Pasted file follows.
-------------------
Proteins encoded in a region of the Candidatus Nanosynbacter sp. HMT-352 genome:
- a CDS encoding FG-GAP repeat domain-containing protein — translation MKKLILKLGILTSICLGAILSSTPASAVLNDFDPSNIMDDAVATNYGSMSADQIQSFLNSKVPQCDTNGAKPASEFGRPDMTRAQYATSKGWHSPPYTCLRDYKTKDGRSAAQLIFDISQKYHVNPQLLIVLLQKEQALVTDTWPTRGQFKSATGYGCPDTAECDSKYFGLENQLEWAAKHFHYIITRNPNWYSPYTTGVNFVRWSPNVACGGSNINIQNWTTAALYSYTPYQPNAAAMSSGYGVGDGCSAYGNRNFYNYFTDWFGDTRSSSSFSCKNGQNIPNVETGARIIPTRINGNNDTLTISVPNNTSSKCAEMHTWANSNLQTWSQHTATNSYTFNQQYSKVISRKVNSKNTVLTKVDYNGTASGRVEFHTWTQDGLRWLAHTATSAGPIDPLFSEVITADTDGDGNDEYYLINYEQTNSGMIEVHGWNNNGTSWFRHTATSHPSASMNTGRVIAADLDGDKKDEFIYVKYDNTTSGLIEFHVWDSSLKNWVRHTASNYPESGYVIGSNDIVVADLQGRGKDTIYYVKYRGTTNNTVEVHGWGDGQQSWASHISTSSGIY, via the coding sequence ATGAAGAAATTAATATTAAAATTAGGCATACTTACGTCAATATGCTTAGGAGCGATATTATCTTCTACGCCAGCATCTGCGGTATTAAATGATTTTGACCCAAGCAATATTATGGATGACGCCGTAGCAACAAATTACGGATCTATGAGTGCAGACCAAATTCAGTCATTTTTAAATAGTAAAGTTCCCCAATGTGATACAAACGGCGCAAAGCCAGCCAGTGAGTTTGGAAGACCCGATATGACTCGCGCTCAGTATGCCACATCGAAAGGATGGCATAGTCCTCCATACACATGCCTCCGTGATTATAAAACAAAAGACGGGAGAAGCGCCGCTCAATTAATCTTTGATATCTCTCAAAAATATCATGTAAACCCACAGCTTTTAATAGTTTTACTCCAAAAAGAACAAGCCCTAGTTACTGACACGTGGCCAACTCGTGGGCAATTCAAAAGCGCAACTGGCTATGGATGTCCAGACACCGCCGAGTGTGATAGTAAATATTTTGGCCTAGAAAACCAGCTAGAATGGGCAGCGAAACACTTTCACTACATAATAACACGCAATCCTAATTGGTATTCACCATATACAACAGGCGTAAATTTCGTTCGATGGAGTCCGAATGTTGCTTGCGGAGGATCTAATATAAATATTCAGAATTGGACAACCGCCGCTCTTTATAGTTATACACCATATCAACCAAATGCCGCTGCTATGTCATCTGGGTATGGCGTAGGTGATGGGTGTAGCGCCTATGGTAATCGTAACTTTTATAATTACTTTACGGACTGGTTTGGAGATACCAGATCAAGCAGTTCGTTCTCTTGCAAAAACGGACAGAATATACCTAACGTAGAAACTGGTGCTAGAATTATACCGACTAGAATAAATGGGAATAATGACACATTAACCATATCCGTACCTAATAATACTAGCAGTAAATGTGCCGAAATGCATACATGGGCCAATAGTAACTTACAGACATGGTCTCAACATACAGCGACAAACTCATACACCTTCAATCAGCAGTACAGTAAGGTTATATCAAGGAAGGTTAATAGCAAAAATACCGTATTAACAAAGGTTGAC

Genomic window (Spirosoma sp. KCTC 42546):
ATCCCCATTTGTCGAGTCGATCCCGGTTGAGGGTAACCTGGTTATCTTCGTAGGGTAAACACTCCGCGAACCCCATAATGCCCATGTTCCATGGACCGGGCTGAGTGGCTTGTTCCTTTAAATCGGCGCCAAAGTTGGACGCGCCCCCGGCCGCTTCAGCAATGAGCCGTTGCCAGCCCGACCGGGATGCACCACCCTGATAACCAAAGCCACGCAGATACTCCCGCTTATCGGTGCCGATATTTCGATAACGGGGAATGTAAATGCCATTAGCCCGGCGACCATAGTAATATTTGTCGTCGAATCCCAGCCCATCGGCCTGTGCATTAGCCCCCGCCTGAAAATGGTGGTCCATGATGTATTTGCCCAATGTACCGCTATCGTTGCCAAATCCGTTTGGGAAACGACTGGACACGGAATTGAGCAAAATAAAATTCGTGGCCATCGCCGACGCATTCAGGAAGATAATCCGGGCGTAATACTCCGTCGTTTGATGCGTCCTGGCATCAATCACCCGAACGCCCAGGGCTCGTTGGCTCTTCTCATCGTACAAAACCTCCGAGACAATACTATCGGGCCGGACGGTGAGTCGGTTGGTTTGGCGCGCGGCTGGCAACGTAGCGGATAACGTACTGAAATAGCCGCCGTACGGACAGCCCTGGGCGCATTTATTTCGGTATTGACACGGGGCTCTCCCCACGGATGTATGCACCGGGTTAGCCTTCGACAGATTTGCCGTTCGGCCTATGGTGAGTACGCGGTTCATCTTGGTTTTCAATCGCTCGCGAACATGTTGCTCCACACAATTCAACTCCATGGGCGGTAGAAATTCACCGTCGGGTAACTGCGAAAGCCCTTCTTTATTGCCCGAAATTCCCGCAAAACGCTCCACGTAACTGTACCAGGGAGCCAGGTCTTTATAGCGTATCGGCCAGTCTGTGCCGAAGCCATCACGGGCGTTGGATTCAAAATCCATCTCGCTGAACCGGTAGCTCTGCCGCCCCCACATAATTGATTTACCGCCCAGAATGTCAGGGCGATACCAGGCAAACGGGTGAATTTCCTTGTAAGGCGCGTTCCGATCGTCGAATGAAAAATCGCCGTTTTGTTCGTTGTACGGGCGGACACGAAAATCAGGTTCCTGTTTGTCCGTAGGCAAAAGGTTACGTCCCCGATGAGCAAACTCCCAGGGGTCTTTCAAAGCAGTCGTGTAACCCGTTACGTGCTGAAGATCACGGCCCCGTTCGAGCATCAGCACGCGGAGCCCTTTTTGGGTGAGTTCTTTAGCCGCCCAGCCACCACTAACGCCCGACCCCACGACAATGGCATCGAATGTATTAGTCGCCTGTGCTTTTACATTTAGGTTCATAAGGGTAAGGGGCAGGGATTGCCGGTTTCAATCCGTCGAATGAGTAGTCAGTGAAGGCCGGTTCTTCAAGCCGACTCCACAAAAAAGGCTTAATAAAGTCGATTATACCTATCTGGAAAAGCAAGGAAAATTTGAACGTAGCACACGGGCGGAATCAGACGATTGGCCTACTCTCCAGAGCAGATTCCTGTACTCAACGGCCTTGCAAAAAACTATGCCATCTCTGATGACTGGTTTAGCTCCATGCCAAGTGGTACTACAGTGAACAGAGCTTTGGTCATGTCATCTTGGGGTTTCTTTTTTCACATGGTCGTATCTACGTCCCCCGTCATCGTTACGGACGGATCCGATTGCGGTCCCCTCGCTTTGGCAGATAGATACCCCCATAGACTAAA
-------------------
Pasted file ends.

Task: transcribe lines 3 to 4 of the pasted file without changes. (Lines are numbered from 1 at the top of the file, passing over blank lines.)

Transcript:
Genomic window (Spirosoma sp. KCTC 42546):
ATCCCCATTTGTCGAGTCGATCCCGGTTGAGGGTAACCTGGTTATCTTCGTAGGGTAAACACTCCGCGAACCCCATAATGCCCATGTTCCATGGACCGGGCTGAGTGGCTTGTTCCTTTAAATCGGCGCCAAAGTTGGACGCGCCCCCGGCCGCTTCAGCAATGAGCCGTTGCCAGCCCGACCGGGATGCACCACCCTGATAACCAAAGCCACGCAGATACTCCCGCTTATCGGTGCCGATATTTCGATAACGGGGAATGTAAATGCCATTAGCCCGGCGACCATAGTAATATTTGTCGTCGAATCCCAGCCCATCGGCCTGTGCATTAGCCCCCGCCTGAAAATGGTGGTCCATGATGTATTTGCCCAATGTACCGCTATCGTTGCCAAATCCGTTTGGGAAACGACTGGACACGGAATTGAGCAAAATAAAATTCGTGGCCATCGCCGACGCATTCAGGAAGATAATCCGGGCGTAATACTCCGTCGTTTGATGCGTCCTGGCATCAATCACCCGAACGCCCAGGGCTCGTTGGCTCTTCTCATCGTACAAAACCTCCGAGACAATACTATCGGGCCGGACGGTGAGTCGGTTGGTTTGGCGCGCGGCTGGCAACGTAGCGGATAACGTACTGAAATAGCCGCCGTACGGACAGCCCTGGGCGCATTTATTTCGGTATTGACACGGGGCTCTCCCCACGGATGTATGCACCGGGTTAGCCTTCGACAGATTTGCCGTTCGGCCTATGGTGAGTACGCGGTTCATCTTGGTTTTCAATCGCTCGCGAACATGTTGCTCCACACAATTCAACTCCATGGGCGGTAGAAATTCACCGTCGGGTAACTGCGAAAGCCCTTCTTTATTGCCCGAAATTCCCGCAAAACGCTCCACGTAACTGTACCAGGGAGCCAGGTCTTTATAGCGTATCGGCCAGTCTGTGCCGAAGCCATCACGGGCGTTGGATTCAAAATCCATCTCGCTGAACCGGTAGCTCTGCCGCCCCCACATAATTGATTTACCGCCCAGAATGTCAGGGCGATACCAGGCAAACGGGTGAATTTCCTTGTAAGGCGCGTTCCGATCGTCGAATGAAAAATCGCCGTTTTGTTCGTTGTACGGGCGGACACGAAAATCAGGTTCCTGTTTGTCCGTAGGCAAAAGGTTACGTCCCCGATGAGCAAACTCCCAGGGGTCTTTCAAAGCAGTCGTGTAACCCGTTACGTGCTGAAGATCACGGCCCCGTTCGAGCATCAGCACGCGGAGCCCTTTTTGGGTGAGTTCTTTAGCCGCCCAGCCACCACTAACGCCCGACCCCACGACAATGGCATCGAATGTATTAGTCGCCTGTGCTTTTACATTTAGGTTCATAAGGGTAAGGGGCAGGGATTGCCGGTTTCAATCCGTCGAATGAGTAGTCAGTGAAGGCCGGTTCTTCAAGCCGACTCCACAAAAAAGGCTTAATAAAGTCGATTATACCTATCTGGAAAAGCAAGGAAAATTTGAACGTAGCACACGGGCGGAATCAGACGATTGGCCTACTCTCCAGAGCAGATTCCTGTACTCAACGGCCTTGCAAAAAACTATGCCATCTCTGATGACTGGTTTAGCTCCATGCCAAGTGGTACTACAGTGAACAGAGCTTTGGTCATGTCATCTTGGGGTTTCTTTTTTCACATGGTCGTATCTACGTCCCCCGTCATCGTTACGGACGGATCCGATTGCGGTCCCCTCGCTTTGGCAGATAGATACCCCCATAGACTAAA